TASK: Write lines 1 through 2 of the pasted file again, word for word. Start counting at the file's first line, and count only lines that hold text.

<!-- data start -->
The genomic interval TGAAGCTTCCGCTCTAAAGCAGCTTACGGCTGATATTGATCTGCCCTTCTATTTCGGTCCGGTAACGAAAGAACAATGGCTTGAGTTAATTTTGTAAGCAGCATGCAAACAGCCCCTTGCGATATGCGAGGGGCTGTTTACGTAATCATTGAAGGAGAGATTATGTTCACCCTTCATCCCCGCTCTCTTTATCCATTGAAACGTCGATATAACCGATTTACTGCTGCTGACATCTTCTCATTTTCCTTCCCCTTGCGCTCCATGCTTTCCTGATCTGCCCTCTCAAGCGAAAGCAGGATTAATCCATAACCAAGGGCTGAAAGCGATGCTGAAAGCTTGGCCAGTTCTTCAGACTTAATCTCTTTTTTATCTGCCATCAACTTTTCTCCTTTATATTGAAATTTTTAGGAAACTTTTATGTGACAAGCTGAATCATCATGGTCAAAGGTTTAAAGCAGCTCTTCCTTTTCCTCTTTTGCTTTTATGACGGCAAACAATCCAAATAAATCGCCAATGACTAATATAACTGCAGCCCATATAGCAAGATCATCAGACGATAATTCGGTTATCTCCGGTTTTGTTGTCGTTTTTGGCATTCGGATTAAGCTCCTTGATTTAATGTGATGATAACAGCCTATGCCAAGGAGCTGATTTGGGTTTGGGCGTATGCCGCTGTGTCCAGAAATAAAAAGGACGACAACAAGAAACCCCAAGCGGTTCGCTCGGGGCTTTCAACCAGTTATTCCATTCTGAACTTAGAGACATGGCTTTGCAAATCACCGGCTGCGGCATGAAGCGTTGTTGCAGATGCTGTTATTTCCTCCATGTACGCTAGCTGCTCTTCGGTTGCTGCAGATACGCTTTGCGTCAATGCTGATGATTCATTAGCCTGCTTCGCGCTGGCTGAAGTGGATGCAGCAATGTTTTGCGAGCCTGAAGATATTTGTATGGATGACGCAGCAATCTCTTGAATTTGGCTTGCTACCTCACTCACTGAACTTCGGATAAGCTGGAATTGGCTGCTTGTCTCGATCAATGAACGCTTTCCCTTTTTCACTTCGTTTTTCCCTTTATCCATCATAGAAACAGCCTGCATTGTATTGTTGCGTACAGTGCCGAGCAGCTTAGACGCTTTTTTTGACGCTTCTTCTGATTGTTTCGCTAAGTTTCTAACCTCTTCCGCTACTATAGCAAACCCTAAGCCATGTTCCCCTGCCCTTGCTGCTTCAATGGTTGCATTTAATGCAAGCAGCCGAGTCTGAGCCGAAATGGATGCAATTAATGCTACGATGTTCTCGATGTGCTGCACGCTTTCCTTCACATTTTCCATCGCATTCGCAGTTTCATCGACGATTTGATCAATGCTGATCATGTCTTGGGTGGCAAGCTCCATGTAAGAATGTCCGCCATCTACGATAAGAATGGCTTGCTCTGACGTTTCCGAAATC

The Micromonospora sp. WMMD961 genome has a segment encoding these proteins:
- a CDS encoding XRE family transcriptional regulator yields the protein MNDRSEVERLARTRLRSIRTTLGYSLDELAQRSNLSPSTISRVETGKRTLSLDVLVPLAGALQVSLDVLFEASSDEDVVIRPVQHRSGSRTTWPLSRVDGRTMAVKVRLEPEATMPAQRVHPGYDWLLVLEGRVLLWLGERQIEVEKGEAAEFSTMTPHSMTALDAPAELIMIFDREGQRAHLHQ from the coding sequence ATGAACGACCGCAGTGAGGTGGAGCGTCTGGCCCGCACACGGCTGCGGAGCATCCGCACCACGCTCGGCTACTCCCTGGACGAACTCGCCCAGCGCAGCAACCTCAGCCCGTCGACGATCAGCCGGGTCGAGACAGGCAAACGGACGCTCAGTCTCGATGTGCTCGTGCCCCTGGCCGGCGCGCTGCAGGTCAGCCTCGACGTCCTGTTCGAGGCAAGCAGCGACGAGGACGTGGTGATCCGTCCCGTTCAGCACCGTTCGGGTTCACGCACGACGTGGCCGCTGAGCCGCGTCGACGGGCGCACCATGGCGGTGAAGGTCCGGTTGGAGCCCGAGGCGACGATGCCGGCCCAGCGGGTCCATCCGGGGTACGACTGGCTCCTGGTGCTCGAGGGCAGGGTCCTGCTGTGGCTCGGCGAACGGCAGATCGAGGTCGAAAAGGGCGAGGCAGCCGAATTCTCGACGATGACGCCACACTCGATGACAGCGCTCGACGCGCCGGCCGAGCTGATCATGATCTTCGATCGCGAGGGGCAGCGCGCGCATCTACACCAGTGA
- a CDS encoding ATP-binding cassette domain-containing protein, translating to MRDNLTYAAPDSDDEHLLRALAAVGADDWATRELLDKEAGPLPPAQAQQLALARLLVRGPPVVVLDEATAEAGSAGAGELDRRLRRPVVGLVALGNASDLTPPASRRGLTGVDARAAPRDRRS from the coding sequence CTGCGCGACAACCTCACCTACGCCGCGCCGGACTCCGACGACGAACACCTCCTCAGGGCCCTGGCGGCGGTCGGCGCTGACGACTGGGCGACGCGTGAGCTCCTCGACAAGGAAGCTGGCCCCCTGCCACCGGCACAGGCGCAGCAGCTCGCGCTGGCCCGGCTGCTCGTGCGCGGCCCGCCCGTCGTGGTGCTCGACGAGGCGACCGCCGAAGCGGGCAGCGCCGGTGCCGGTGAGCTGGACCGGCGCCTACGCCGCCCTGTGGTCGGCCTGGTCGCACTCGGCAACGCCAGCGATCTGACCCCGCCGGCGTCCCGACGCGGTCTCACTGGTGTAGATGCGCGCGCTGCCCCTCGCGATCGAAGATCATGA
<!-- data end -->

The genomic interval TGAAGCTTCCGCTCTAAAGCAGCTTACGGCTGATATTGATCTGCCCTTCTATTTCGGTCCGGTAACGAAAGAACAATGGCTTGAGTTAATTTTGTAAGCAGCATGCAAACAGCCCCTTGCGATATGCGAGGGGCTGTTTACGTAATCATTGAAGGAGAGATTATGTTCACCCTTCATCCCCGCTCTCTTTATCCATTGAAACGTCGATATAACCGATTTACTGCTGCTGACATCTTCTCATTTTCCTTCCCCTTGCGCTCCATGCTTTCCTGATCTGCCCTCTCAAGCGAAAGCAGGATTAATCCATAACCAAGGGCTGAAAGCGATGCTGAAAGCTTGGCCAGTTCTTCAGACTTAATCTCTTTTTTATCTGCCATCAACTTTTCTCCTTTATATTGAAATTTTTAGGAAACTTTTATGTGACAAGCTGAATCATCATGGTCAAAGGTTTAAAGCAGCTCTTCCTTTTCCTCTTTTGCTTTTATGACGGCAAACAATCCAAATAAATCGCCAATGACTAATATAACTGCAGCCCATATAGCAAGATCATCAGACGATAATTCGGTTATCTCCGGTTTTGTTGTCGTTTTTGGCATTCGGATTAAGCTCCTTGATTTAATGTGATGATAACAGCCTATGCCAAGGAGCTGATTTGGGTTTGGGCGTATGCCGCTGTGTCCAGAAATAAAAAGGACGACAACAAGAAACCCCAAGCGGTTCGCTCGGGGCTTTCAACCAGTTATTCCATTCTGAACTTAGAGACATGGCTTTGCAAATCACCGGCTGCGGCATGAAGCGTTGTTGCAGATGCTGTTATTTCCTCCATGTACGCTAGCTGCTCTTCGGTTGCTGCAGATACGCTTTGCGTCAATGCTGATGATTCATTAGCCTGCTTCGCGCTGGCTGAAGTGGATGCAGCAATGTTTTGCGAGCCTGAAGATATTTGTATGGATGACGCAGCAATCTCTTGAATTTGGCTTGCTACCTCACTCACTGAACTTCGGATAAGCTGGAATTGGCTGCTTGTCTCGATCAATGAACGCTTTCCCTTTTTCACTTCGTTTTTCCCTTTATCCATCATAGAAACAGCCTGCATTGTATTGTTGCGTACAGTGCCGAGCAGCTTAGACGCTTTTTTTGACGCTTCTTCTGATTGTTTCGCTAAGTTTCTAACCTCTTCCGCTACTATAGCAAACCCTAAGCCATGTTCCCCTGCCCTTGCTGCTTCAATGGTTGCATTTAATGCAAGCAGCCGAGTCTGAGCCGAAATGGATGCAATTAATGCTACGATGTTCTCGATGTGCTGCACGCTTTCCTTCACATTTTCCATCGCATTCGCAGTTTCATCGACGATTTGATCAATGCTGATCATGTCTTGGGTGGCAAGCTCCATGTAAGAATGTCCGCCATCTACGATAAGAATGGCTTGCTCTGACGTTTCCGAAATC

The Micromonospora sp. WMMD961 genome has a segment encoding these proteins: